What are Options?
Options are one type of derivative contracts which gives the buyer the right, but not the obligation, to buy or sell an agreed amount of underlying asset (a stock or index), at a specific price on or before a certain date.
Options are traded both on exchanges and in the over-the-counter market. There are two types of option.
Call options provide the holder with the right to acquire an underlying at an exercise or strike price. The holder pays a premium for the right to benefit from the appreciation in the underlying.
Put options provide the holder with the right to sell the underlying at an exercise price or strike price throughout the option term. The holder gains as the market price of the underlying falls below the strike price.
American options can be exercised at any time up to the expiration date. European options can be exercised only on the expiration date itself.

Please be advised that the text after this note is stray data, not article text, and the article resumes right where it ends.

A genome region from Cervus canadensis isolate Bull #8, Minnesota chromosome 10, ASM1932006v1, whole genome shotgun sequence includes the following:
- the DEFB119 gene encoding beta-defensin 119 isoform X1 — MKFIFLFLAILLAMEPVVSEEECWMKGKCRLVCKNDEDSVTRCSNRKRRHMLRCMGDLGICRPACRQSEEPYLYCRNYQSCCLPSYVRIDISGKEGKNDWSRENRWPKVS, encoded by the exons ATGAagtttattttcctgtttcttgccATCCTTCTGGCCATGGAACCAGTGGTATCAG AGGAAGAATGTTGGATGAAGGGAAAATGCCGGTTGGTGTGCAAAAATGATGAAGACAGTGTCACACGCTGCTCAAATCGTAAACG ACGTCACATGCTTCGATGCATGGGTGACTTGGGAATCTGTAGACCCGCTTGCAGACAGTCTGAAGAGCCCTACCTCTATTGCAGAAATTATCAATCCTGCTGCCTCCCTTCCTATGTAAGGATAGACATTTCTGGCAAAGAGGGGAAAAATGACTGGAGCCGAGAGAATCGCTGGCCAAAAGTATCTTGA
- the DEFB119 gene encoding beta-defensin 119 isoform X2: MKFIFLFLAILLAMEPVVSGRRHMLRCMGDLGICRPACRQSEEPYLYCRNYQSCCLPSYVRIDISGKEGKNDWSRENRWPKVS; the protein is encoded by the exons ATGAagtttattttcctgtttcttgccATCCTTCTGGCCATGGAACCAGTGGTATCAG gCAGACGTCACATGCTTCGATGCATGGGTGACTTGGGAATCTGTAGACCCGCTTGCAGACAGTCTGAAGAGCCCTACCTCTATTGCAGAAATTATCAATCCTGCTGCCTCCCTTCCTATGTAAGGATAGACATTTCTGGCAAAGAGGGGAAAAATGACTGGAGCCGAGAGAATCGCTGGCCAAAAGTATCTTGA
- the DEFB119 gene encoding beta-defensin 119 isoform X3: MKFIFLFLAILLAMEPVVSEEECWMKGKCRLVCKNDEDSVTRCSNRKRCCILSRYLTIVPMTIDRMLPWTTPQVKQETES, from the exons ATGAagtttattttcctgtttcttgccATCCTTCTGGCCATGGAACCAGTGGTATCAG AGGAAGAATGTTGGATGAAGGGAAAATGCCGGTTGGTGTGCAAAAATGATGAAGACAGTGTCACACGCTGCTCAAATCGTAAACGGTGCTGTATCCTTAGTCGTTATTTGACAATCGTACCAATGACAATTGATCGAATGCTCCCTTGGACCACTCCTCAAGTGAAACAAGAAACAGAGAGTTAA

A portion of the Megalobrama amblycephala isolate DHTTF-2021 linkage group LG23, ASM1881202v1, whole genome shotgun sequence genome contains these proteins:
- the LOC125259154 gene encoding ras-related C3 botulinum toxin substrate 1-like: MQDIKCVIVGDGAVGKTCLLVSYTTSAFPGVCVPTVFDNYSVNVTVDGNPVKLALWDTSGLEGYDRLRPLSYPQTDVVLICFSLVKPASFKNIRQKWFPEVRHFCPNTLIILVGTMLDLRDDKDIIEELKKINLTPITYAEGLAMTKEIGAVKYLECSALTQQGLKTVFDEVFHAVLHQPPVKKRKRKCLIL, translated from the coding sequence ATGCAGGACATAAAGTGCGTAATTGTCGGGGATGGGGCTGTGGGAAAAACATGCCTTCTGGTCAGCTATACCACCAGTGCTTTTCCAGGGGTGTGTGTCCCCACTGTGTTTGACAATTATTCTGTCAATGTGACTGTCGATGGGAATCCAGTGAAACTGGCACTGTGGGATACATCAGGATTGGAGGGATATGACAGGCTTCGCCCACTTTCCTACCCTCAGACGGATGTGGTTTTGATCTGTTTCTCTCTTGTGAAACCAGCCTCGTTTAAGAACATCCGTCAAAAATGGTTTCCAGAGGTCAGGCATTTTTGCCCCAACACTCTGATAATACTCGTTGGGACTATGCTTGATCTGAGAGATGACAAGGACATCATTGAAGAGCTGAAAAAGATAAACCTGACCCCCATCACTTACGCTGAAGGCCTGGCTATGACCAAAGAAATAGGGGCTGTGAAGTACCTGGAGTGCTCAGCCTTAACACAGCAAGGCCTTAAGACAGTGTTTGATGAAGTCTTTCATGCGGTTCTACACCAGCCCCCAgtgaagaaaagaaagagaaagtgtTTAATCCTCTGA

|Buyer of an option||The buyer of an option is the one who by paying the option premium buys the right but not the obligation to exercise his option on the seller/writer.|
|Writer of an option||The writer of a call/put option is the one who receives the option premium and is thereby obliged to sell/buy the asset if the buyer exercises on him.|
|Option Price/ Premium||The premium which the option buyer pays to option seller.|
|Expiration date||A day on which the option is no longer valid and ceases to exist|
|Strike Price||Predetermined price upon which the buyer and seller of an option have agreed.|
|Long||In stock exchange terminology, Long means to buy|
|Short||In stock exchange terminology, Short means to sell|